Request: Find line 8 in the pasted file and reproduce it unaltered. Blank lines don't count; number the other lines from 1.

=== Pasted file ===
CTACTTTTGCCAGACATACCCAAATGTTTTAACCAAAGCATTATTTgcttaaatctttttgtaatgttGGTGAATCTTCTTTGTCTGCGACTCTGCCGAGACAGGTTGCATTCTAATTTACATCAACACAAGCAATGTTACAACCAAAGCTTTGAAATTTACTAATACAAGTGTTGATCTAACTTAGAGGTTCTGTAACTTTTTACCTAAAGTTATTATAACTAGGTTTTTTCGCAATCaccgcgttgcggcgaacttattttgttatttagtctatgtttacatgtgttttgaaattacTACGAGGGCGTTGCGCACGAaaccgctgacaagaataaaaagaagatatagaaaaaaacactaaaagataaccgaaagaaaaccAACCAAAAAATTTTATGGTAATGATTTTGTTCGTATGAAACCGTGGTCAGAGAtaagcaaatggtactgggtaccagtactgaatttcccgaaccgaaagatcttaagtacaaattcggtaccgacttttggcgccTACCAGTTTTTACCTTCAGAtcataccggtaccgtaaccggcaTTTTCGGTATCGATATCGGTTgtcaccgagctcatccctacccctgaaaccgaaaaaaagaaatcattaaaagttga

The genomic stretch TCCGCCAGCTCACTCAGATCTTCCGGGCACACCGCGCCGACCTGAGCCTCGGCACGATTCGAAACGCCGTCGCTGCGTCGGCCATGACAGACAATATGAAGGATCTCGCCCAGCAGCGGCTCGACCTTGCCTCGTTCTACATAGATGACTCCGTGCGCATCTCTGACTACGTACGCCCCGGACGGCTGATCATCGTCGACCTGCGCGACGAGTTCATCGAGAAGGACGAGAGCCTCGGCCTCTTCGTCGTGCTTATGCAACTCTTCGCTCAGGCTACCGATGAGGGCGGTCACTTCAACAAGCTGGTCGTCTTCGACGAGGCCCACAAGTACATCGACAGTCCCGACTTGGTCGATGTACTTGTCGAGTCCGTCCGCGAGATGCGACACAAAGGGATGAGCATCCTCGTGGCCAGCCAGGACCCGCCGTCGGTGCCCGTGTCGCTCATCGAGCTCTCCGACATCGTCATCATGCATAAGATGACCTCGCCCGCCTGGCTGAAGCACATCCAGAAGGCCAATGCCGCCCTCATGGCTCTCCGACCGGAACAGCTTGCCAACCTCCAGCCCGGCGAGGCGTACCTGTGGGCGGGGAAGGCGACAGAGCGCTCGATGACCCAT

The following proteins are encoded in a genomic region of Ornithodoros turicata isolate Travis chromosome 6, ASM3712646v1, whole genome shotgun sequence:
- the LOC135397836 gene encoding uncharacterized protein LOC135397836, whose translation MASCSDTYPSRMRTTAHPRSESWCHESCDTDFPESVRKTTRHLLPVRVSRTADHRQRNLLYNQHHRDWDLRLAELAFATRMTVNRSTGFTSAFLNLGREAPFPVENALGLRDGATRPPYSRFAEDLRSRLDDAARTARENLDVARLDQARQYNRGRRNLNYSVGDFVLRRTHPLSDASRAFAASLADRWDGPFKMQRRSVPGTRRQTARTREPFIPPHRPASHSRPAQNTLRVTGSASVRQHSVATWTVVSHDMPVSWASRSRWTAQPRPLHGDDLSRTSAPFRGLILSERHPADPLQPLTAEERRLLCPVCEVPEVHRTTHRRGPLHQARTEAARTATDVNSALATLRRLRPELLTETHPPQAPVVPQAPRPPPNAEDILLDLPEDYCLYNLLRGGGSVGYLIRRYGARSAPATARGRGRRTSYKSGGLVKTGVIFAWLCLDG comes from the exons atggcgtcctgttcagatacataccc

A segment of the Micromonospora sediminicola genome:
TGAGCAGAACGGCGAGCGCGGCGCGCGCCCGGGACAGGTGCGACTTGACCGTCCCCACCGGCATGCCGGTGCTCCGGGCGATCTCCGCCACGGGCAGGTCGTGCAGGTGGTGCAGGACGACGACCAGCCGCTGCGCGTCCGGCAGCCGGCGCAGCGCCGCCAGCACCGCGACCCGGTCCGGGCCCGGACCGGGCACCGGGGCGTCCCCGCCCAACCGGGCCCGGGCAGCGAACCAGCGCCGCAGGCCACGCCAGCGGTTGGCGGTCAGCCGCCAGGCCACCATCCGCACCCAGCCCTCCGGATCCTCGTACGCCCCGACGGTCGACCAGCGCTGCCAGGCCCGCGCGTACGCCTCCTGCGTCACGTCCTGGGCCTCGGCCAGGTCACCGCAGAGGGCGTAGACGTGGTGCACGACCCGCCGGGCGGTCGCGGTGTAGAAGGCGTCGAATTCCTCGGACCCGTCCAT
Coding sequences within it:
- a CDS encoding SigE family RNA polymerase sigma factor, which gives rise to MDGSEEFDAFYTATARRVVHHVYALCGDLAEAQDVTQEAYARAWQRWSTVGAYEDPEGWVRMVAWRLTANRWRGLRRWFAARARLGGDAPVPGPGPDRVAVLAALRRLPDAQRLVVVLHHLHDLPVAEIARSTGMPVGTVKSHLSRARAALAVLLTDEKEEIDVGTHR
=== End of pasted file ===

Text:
- a CDS encoding SigE family RNA polymerase sigma factor, which gives rise to MDGSEEFDAFYTATARRVVHHVYALCGDLAEAQDVTQEAYARAWQRWSTVGAYEDPEGWVRMVAWRLTANRWRGLRRWFAARARLGGDAPVPGPGPDRVAVLAALRRLPDAQRLVVVLHHLHDLPVAEIARSTGMPVGTVKSHLSRARAALAVLLTDEKEEIDVGTHR